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Navy Outlines Recent, Ongoing Behavioral Response Studies

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A detailed article-cum-press release from Navy News provides the most information currently available on three studies that will be central to addressing ongoing questions about the Navy’s assessment of the behavioral responses of whales and dolphins to Navy mid-frequency active sonar. Two of the studies took place on US Navy instrumented ranges during normal Naval sonar training exercises, and the third is a Controlled Exposure Experiment taking place this summer in the Mediterranean.  Both the Navy and outside observers (including AEI) will be looking closely at the results of these studies, since the most contentious aspect of current Navy sonar planning involves identifying the sound levels at which behavioral responses (such as fleeing or suspending foraging) become widespread enough to warrant protective measures.  Current safety guidelines only kick in when whales are within 3000 feet, far less than the range at which behavioral responses occur.  Critiques of current Navy EISs focus on the large numbers of animals predicted to change their behavior, and on a “risk function” developed by NMFS that assumes very few whales are affected at sound levels below 145dB.

The CEE study is using D-tags, which record received levels of sound while also monitoring dive patterns as a sonar signal (or simulation) is emitted nearby. Typically, very few whales are able to tagged, which has to date limited the robustness of results from CEE studies, though they provide the clearest indication of individual animal responses to human noise. There are some questions, as well, as to the absolute accuracy of the sound recordings obtained by D-tags, since the animal’s body can be between the sound and the hydrophone. The Mediterranean study is modeled after a similar project at the AUTEC range in the Bahamas in 2007, but will be taking place with a population of animals that, unlike the ones in the Bahamas, are not used to hearing sonar signals, and who therefore may be more sensitive to the sounds.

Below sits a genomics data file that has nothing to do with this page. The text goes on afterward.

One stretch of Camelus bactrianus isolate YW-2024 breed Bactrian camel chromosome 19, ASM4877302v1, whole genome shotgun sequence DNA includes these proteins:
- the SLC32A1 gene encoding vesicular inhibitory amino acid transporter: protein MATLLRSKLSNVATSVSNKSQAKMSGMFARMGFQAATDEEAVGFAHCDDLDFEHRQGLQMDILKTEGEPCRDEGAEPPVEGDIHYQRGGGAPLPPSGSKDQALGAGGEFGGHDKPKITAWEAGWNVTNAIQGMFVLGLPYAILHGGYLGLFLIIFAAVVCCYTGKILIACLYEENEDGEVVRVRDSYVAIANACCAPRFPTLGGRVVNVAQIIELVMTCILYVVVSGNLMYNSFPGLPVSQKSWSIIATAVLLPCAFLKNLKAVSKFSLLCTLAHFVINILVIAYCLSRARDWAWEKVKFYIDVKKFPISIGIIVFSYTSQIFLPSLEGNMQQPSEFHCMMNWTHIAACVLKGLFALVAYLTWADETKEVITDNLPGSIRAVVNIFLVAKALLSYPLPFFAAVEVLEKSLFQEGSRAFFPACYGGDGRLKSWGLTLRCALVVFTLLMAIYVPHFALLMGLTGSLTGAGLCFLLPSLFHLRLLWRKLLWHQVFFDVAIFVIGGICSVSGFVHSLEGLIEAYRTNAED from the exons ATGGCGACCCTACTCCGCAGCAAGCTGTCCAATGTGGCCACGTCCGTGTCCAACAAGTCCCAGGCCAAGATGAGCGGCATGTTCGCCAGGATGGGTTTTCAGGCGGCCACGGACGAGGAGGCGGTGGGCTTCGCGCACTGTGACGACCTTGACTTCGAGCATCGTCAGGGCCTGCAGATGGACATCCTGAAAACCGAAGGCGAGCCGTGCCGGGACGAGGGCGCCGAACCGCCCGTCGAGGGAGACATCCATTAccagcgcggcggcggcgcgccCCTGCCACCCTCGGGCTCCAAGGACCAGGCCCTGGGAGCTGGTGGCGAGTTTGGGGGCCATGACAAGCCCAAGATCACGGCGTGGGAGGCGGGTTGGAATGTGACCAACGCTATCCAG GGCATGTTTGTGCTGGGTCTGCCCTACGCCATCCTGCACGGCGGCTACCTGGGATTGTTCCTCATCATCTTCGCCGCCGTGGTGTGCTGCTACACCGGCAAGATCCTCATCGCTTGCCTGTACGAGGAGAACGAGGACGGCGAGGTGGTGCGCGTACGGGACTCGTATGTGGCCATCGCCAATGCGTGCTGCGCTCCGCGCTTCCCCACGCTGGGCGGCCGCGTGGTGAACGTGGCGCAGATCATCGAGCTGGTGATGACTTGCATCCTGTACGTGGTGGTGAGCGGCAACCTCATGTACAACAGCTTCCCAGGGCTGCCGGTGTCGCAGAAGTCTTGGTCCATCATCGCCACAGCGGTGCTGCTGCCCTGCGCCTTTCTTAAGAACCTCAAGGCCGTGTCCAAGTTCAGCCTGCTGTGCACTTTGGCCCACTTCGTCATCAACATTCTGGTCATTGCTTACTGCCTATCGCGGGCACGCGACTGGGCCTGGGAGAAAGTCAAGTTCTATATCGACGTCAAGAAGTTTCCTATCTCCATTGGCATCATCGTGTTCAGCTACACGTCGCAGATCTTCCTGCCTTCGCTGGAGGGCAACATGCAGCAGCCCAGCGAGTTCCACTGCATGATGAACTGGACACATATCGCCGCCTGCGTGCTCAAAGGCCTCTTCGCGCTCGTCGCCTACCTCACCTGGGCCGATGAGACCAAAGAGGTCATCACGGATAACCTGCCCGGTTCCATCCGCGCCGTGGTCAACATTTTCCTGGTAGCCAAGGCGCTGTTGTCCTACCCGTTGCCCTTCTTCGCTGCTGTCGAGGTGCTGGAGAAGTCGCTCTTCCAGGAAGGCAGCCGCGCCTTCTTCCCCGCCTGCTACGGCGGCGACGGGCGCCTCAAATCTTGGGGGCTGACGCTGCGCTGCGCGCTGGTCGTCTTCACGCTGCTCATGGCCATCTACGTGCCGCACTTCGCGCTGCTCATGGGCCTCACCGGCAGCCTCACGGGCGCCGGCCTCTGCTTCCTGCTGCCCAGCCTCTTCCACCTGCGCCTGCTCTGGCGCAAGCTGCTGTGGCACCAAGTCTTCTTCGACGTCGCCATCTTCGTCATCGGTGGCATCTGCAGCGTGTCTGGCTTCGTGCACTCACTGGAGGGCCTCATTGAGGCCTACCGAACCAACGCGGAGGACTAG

The animals at AUTEC are likely the most heavily-exposed population of beaked whales in the world. David Moretti, principal investigator for the Naval Undersea Warfare Center’s Marine Mammal Monitoring Program, noted that “the mere presence of these species on a Navy range is counterintuitive to the perception of beaked whale reactions to sonar. Given that this is an active Navy range where sonar is used, you wouldn’t anticipate this species to be present in this particular location if you believed the popular press.” However, Moretti’s broad-brush review of the background for this study is not so clearly reassuring: Though the team is still reviewing the data for this project, he noted that beaked whale monitoring during previous sonar events has shown a decline in acoustic detections of beaked whales during active sonar exercises, and increases following the end of multi-day exercises. “We believe they avoid the sonar by moving off the range, and they return after operations are finished,” said Moretti. “Once they’re off the sensors we really don’t know where they go. I can’t say definitively that the animals that leave the range are actually the same animals that come back.” The AUTEC study hopes to answer some of these questions. In 2000, of course, a pod of beaked whales at AUTEC were apparently trapped between sonar ships and shore, and became the first widely-publicized sonar-related stranding victims; some whale researchers claimed that beaked whale numbers were low for several years after this.

On the instrumented ranges (in the Bahamas and off Southern California), animals were tagged with satellite monitors that could track their position, but not dive patterns or received sound levels. In addition, overall animal density can be estimated by changes in calls recorded on permanent bottom-mounted hydrophones. Again, though, successful tagging is difficult, especially for beaked whales that remain on the surface for only brief periods between long dives. Over the course of a month at the AUTEC range in the Bahamas, 9 whales were successfully tagged. On California’s SCORE range, 8 whales were tagged in eight days of field work, and floating hydrophones were deployed outside the range to monitor animals that left the 500 square mile instrumented range. This fall, when researchers return to SCORE, they’ll be testing a new “fast and light” approach to tagging, hoping to successfully tag more beaked whales.

For more detailed coverage of Navy sonar issues, see sonar posts on, as well as two Acoustic Ecology Institute Special Reports: Naval Active Sonars and Navy/NRDC Fact Check.

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